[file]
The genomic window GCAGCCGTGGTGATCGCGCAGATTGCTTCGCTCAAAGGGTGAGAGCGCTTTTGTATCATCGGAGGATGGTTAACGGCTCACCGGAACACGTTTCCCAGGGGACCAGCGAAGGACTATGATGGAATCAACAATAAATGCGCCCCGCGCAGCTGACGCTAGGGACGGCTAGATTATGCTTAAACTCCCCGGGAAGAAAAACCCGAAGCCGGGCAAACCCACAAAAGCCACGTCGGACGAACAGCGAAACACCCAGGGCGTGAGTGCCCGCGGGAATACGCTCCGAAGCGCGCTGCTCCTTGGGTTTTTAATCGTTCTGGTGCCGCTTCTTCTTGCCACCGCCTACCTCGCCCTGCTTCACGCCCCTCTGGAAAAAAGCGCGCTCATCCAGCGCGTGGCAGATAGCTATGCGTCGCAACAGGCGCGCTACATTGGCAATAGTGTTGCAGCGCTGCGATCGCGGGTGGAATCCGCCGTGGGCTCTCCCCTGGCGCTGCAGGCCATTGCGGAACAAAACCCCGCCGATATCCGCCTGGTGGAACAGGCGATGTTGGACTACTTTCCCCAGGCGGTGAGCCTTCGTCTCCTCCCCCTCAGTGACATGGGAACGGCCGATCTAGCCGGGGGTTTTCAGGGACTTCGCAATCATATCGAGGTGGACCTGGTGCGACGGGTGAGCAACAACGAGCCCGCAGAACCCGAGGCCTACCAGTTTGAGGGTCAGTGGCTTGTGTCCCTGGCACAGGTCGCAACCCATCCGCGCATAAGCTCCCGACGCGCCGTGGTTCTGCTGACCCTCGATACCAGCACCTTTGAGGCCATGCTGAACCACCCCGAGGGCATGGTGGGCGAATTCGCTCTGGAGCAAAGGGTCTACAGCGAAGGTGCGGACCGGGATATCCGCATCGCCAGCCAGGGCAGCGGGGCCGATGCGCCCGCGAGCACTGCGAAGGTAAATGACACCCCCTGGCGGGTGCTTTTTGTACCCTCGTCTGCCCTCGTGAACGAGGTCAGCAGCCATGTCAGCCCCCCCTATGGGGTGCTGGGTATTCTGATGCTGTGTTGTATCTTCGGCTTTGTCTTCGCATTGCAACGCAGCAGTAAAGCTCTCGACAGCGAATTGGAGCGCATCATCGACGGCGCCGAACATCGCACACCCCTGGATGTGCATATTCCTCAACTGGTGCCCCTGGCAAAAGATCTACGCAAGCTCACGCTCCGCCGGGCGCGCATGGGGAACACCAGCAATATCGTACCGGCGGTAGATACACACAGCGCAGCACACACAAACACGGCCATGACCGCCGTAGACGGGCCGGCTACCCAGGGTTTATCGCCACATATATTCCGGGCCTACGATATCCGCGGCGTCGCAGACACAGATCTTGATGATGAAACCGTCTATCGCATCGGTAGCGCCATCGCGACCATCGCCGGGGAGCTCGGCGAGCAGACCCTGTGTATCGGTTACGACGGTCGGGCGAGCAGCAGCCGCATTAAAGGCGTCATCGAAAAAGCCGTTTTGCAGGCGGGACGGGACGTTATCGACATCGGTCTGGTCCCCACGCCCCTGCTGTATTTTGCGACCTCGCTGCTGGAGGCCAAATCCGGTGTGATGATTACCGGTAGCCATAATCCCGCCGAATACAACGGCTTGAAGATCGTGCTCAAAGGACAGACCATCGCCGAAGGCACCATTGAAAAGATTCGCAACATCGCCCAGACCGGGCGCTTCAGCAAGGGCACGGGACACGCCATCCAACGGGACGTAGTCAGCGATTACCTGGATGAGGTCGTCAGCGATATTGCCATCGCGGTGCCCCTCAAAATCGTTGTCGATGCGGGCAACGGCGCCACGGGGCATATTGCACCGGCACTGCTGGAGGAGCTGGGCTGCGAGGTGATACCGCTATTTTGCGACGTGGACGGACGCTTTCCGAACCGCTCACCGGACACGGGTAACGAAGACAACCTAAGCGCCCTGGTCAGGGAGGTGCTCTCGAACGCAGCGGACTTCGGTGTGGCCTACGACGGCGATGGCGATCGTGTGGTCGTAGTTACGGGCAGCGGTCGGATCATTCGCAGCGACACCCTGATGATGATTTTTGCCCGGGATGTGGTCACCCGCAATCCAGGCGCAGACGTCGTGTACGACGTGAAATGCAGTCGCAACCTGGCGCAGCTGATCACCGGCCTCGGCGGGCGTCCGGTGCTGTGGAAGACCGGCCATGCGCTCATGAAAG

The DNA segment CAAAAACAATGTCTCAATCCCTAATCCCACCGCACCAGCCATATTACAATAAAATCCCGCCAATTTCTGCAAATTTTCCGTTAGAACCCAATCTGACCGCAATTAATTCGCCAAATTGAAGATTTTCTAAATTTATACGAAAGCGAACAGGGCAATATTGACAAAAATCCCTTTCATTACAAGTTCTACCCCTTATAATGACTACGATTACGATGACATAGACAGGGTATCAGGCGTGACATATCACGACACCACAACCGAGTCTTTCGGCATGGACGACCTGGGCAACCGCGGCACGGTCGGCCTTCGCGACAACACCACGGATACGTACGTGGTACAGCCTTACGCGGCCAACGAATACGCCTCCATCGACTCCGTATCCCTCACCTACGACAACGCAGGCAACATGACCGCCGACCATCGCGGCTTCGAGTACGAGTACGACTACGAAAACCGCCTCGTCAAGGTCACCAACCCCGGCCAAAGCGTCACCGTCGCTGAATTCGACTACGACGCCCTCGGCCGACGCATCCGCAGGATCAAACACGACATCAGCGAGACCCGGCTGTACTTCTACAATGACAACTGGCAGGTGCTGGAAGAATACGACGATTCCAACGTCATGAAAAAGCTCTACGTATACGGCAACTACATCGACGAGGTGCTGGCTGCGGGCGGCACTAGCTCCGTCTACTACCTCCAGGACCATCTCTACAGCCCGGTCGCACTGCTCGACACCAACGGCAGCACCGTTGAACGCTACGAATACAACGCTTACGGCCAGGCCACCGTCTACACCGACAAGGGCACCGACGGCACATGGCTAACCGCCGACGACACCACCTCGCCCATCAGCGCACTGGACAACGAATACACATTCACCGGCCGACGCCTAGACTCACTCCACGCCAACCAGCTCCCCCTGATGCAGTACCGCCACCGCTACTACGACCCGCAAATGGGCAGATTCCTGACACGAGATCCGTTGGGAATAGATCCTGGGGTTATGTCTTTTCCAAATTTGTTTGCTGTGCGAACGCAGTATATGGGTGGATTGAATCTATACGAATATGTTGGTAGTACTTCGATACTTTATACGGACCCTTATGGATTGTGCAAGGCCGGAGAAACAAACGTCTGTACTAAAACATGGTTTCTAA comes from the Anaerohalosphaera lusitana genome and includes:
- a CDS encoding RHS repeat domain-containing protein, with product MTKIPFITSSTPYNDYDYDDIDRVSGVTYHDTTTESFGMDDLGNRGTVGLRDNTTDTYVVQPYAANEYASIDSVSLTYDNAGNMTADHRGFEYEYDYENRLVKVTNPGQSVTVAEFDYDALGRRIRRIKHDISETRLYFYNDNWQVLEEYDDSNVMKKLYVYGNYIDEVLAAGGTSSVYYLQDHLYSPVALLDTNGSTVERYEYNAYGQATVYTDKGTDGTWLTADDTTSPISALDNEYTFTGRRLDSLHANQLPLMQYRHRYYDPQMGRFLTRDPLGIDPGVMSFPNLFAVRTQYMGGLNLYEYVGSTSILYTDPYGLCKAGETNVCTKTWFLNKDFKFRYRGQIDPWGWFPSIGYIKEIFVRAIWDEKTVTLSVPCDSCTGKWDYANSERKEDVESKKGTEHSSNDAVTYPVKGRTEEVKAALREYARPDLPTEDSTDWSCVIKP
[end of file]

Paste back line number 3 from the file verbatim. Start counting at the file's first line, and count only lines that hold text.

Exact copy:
- a CDS encoding RHS repeat domain-containing protein, with product MTKIPFITSSTPYNDYDYDDIDRVSGVTYHDTTTESFGMDDLGNRGTVGLRDNTTDTYVVQPYAANEYASIDSVSLTYDNAGNMTADHRGFEYEYDYENRLVKVTNPGQSVTVAEFDYDALGRRIRRIKHDISETRLYFYNDNWQVLEEYDDSNVMKKLYVYGNYIDEVLAAGGTSSVYYLQDHLYSPVALLDTNGSTVERYEYNAYGQATVYTDKGTDGTWLTADDTTSPISALDNEYTFTGRRLDSLHANQLPLMQYRHRYYDPQMGRFLTRDPLGIDPGVMSFPNLFAVRTQYMGGLNLYEYVGSTSILYTDPYGLCKAGETNVCTKTWFLNKDFKFRYRGQIDPWGWFPSIGYIKEIFVRAIWDEKTVTLSVPCDSCTGKWDYANSERKEDVESKKGTEHSSNDAVTYPVKGRTEEVKAALREYARPDLPTEDSTDWSCVIKP